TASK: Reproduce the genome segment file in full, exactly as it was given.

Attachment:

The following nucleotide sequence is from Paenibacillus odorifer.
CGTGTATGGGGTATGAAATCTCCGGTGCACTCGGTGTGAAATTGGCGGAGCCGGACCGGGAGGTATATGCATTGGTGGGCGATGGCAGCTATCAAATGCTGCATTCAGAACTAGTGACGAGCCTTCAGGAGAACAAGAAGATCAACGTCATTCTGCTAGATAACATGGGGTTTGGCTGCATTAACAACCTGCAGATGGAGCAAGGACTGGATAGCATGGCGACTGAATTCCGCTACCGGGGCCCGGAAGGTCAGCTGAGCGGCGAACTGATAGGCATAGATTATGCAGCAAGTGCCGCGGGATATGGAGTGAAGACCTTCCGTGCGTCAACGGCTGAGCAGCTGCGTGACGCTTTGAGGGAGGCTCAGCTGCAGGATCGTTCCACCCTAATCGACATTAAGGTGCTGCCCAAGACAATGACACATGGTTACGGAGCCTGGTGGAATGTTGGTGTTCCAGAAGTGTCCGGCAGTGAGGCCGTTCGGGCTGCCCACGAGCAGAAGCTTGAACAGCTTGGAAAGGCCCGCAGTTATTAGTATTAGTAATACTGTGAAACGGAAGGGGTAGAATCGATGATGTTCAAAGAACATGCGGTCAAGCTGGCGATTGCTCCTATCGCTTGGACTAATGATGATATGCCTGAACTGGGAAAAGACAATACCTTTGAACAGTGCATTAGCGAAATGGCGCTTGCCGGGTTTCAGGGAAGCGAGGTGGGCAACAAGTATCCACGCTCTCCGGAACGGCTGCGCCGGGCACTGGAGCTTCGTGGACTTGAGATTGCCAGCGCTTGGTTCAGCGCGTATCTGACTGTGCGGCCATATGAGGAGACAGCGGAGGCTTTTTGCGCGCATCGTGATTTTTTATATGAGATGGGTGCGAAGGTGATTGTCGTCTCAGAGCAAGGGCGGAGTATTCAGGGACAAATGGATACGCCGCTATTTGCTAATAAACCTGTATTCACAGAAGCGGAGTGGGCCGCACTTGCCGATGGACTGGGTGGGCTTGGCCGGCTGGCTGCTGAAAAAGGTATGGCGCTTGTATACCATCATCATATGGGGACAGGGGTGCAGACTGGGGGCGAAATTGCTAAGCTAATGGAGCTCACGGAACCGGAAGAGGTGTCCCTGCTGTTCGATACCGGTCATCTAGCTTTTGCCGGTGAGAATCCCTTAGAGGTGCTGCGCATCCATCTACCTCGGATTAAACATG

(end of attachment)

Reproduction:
The following nucleotide sequence is from Paenibacillus odorifer.
CGTGTATGGGGTATGAAATCTCCGGTGCACTCGGTGTGAAATTGGCGGAGCCGGACCGGGAGGTATATGCATTGGTGGGCGATGGCAGCTATCAAATGCTGCATTCAGAACTAGTGACGAGCCTTCAGGAGAACAAGAAGATCAACGTCATTCTGCTAGATAACATGGGGTTTGGCTGCATTAACAACCTGCAGATGGAGCAAGGACTGGATAGCATGGCGACTGAATTCCGCTACCGGGGCCCGGAAGGTCAGCTGAGCGGCGAACTGATAGGCATAGATTATGCAGCAAGTGCCGCGGGATATGGAGTGAAGACCTTCCGTGCGTCAACGGCTGAGCAGCTGCGTGACGCTTTGAGGGAGGCTCAGCTGCAGGATCGTTCCACCCTAATCGACATTAAGGTGCTGCCCAAGACAATGACACATGGTTACGGAGCCTGGTGGAATGTTGGTGTTCCAGAAGTGTCCGGCAGTGAGGCCGTTCGGGCTGCCCACGAGCAGAAGCTTGAACAGCTTGGAAAGGCCCGCAGTTATTAGTATTAGTAATACTGTGAAACGGAAGGGGTAGAATCGATGATGTTCAAAGAACATGCGGTCAAGCTGGCGATTGCTCCTATCGCTTGGACTAATGATGATATGCCTGAACTGGGAAAAGACAATACCTTTGAACAGTGCATTAGCGAAATGGCGCTTGCCGGGTTTCAGGGAAGCGAGGTGGGCAACAAGTATCCACGCTCTCCGGAACGGCTGCGCCGGGCACTGGAGCTTCGTGGACTTGAGATTGCCAGCGCTTGGTTCAGCGCGTATCTGACTGTGCGGCCATATGAGGAGACAGCGGAGGCTTTTTGCGCGCATCGTGATTTTTTATATGAGATGGGTGCGAAGGTGATTGTCGTCTCAGAGCAAGGGCGGAGTATTCAGGGACAAATGGATACGCCGCTATTTGCTAATAAACCTGTATTCACAGAAGCGGAGTGGGCCGCACTTGCCGATGGACTGGGTGGGCTTGGCCGGCTGGCTGCTGAAAAAGGTATGGCGCTTGTATACCATCATCATATGGGGACAGGGGTGCAGACTGGGGGCGAAATTGCTAAGCTAATGGAGCTCACGGAACCGGAAGAGGTGTCCCTGCTGTTCGATACCGGTCATCTAGCTTTTGCCGGTGAGAATCCCTTAGAGGTGCTGCGCATCCATCTACCTCGGATTAAACATG